Obama loses Allen County by wider margin than 2008

November 7, 2012

LIMA President Barack Obamas visit to Allen County late in the presidential campaign didnt appear to sway voters, as he lost the county by a wider margin than four years ago.

Republican challenger Gov. Mitt Romney won Allen County over Obama with 61 percent of the vote, according to unofficial results Tuesday night.

In 2008, Obama garnered 38 percent of the vote. In the region, voters in this heavily Republican region said they supported Romney, even when he wasnt their ideal candidate.

Dana Reid, 55, voting at Lima Central Catholic High School, said he supported Romney.

We cant continue building a deficit for our kids. And, its not fair to fine people if they dont have insurance, Reid said. And, I dont want illegal Mexicans crossing the border and getting citizenship in two years.

Duane Campbell, 46, of Lima, voted with his daughters, Brittney Campbell, 24, and Christina Campbell, 23. All three supported Obama, saying they trusted him with policies that would continue to grow the economy.

It takes a long time to building something back after its been destroyed. It didnt take long at all to destroy the economy. Slowly but surely, hes building it back. It takes time, Duane Campbell said.

His daughters voted in their second presidential election Tuesday, casting re-election votes.

I trust him. Hes here for us, Christina Campbell said. I know he can do it.

Rick Duffy, of rural Cridersville, said he could not support Obama because of social issues.

He supports gay marriage, abortion. He also has raised the debt. Weve all heard the reasons why he needs to be out of office, Duffy said.

Even supporters of the president who voted for his re-election said they havent supported all of his decisions.

The president hasnt done as great a job as he could do, but Im a huge fan of his social policies, said Tiffany Becker, 27, a Lima resident who said she attends school in Columbus. I have a lot of gay friends there, and I have found what he has done on that issue commendable. Its important to me and its one of the big reasons I voted for him.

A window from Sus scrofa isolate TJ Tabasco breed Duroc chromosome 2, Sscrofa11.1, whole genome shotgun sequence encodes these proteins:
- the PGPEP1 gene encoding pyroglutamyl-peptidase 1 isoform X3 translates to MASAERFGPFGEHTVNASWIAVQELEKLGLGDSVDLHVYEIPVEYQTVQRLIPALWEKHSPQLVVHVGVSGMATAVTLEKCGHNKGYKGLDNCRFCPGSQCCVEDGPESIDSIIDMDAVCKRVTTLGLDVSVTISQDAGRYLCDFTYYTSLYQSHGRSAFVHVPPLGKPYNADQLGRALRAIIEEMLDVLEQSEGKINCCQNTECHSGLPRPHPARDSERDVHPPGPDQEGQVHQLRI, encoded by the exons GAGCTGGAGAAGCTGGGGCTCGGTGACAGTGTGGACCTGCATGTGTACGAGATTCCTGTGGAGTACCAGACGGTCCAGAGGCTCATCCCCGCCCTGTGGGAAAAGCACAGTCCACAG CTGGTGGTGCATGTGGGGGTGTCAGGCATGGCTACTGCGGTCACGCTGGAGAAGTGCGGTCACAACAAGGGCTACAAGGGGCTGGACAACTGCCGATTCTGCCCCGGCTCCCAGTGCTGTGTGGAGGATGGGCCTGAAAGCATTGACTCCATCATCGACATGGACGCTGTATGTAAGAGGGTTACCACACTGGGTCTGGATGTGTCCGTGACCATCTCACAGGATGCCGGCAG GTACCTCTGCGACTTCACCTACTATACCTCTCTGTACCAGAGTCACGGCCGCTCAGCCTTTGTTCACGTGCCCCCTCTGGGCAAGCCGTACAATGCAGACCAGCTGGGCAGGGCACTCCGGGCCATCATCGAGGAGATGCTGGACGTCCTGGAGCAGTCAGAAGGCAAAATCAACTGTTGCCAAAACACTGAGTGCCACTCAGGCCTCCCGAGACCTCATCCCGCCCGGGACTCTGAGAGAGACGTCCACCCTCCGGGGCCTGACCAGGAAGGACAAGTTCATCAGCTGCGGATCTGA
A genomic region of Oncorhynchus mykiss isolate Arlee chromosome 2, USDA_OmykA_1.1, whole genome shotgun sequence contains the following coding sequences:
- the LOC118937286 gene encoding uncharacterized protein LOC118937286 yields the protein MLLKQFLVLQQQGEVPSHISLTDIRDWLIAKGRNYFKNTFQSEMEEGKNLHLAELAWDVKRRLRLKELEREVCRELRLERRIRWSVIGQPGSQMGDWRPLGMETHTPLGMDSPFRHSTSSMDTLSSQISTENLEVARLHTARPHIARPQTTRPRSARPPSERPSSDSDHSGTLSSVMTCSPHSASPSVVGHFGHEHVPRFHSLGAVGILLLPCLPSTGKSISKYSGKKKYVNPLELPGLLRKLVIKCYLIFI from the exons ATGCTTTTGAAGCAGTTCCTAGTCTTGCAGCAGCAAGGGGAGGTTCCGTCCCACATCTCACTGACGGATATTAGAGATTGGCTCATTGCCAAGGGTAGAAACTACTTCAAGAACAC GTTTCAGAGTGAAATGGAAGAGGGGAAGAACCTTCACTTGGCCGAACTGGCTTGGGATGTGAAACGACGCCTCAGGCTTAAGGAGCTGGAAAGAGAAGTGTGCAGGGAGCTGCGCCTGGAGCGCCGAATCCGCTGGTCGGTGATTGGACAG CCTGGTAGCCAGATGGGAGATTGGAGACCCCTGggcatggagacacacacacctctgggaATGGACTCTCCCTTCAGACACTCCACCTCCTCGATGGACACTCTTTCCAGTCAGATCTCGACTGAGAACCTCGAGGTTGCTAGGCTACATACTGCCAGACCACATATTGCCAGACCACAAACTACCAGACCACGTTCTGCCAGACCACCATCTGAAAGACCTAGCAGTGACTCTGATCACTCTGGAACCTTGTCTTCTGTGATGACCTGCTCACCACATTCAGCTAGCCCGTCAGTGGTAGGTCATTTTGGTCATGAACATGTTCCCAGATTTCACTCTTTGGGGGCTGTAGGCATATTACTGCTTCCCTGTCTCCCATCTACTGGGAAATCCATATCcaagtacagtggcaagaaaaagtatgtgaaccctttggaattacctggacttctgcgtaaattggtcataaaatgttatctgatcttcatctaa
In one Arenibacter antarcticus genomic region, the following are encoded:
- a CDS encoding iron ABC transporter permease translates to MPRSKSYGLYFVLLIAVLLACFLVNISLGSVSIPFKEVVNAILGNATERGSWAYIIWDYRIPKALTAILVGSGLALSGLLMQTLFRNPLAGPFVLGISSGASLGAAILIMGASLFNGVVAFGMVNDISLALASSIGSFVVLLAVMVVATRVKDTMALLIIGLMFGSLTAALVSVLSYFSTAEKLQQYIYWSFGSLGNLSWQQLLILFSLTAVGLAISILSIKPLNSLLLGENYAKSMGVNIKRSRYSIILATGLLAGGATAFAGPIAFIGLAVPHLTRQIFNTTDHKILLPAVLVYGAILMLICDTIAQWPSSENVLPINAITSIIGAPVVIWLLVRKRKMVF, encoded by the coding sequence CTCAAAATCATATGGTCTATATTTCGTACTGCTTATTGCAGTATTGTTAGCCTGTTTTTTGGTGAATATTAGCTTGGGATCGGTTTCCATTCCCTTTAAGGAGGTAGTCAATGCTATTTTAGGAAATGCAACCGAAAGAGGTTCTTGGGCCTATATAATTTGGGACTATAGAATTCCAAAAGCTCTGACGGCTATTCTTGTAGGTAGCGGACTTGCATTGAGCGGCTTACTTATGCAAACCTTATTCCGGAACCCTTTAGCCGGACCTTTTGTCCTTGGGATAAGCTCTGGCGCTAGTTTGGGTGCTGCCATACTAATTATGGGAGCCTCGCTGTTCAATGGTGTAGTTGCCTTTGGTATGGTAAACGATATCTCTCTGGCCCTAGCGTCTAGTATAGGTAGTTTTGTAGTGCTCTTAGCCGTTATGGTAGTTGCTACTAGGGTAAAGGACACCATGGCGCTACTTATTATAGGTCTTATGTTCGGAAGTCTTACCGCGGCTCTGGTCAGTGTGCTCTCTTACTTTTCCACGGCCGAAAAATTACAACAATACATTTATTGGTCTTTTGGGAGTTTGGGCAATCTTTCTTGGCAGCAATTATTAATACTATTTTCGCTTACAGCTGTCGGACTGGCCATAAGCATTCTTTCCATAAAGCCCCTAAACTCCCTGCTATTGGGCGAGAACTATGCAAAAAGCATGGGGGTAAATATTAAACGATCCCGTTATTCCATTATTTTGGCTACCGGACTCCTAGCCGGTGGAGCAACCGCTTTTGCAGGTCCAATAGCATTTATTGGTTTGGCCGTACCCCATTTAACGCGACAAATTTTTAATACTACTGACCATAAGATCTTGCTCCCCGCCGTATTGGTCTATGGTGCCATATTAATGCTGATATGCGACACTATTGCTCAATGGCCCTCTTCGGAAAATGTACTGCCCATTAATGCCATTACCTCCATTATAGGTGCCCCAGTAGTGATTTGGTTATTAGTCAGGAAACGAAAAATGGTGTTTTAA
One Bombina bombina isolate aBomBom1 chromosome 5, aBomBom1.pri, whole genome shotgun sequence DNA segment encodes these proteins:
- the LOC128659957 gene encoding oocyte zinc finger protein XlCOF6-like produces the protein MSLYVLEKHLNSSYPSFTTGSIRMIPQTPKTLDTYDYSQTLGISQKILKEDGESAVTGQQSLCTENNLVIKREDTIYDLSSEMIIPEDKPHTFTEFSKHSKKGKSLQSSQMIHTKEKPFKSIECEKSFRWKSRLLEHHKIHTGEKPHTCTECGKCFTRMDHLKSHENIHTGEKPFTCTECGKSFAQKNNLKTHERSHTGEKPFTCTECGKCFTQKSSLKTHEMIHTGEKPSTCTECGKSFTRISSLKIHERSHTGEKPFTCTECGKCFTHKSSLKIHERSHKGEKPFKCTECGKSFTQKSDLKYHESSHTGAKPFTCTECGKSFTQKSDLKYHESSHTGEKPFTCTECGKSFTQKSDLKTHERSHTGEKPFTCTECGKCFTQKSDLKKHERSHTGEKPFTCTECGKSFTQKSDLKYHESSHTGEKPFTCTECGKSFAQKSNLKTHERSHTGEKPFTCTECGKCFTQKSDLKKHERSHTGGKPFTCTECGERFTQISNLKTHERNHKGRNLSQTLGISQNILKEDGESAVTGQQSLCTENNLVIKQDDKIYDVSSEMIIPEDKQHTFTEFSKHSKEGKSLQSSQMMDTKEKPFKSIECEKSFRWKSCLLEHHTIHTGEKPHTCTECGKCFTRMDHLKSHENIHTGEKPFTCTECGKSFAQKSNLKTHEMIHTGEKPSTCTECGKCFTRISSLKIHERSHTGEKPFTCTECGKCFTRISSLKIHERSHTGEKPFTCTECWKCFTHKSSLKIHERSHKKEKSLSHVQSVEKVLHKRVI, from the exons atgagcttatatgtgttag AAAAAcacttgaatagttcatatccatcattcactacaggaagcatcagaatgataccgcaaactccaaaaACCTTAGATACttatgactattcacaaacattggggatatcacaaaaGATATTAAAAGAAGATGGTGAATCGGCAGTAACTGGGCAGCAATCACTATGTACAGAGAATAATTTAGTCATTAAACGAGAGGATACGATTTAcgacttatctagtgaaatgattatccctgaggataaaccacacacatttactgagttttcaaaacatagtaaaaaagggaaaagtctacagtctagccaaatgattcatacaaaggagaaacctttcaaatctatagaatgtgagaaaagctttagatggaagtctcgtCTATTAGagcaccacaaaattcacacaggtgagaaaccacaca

James Oglesbee, 69, who voted at Bradfield Community Center, said he wants to see the economy improve, but supported Obama.

Im not happy with all hes done, but the other guy is for the rich man. With his businesses overseas, hes looking out for them. Once people get rich, they get greedy and want more, Oglesbee said. How many jobs did the president save at Chrysler? In Ohio? I dont even know. A lot.

Oglesbee said if re-elected, the president needs to do more to grow the economy. Hed also like to see Obama come around on the Abrams tank issue, he said. The presidents administration and Pentagon have wanted to shutter the Lima-based program that produces tanks, saying the military has enough and the temporary closure would save money.

Mark and Rebecca Phillips, voting at Lima West Middle School, werent waiting for the president to change his mind. Self-described conservative voters, they went with the candidate who has openly supported keeping the Abrams program, Romney.

Were voting for jobs, Rebecca Phillips, 31, said. My husband works at the tank plant. And, we dont believe in Obamacare. Its going to cost the country quite a bit.

Some voters didnt love their choices.

Ben Rife, 27, of Lima, voted for Romney, but didnt love it.

Hes definitely not my ideal candidate, but hes more closely aligned to my beliefs than anyone else in our tragic two-party system, Rife said.

David Carpenter, 70, of Lima, echoed the sentiment, saying he hasnt had good choices in a presidential general election since the 1960s.

I voted for Romney; hes the lesser of two evils, Carpenter said.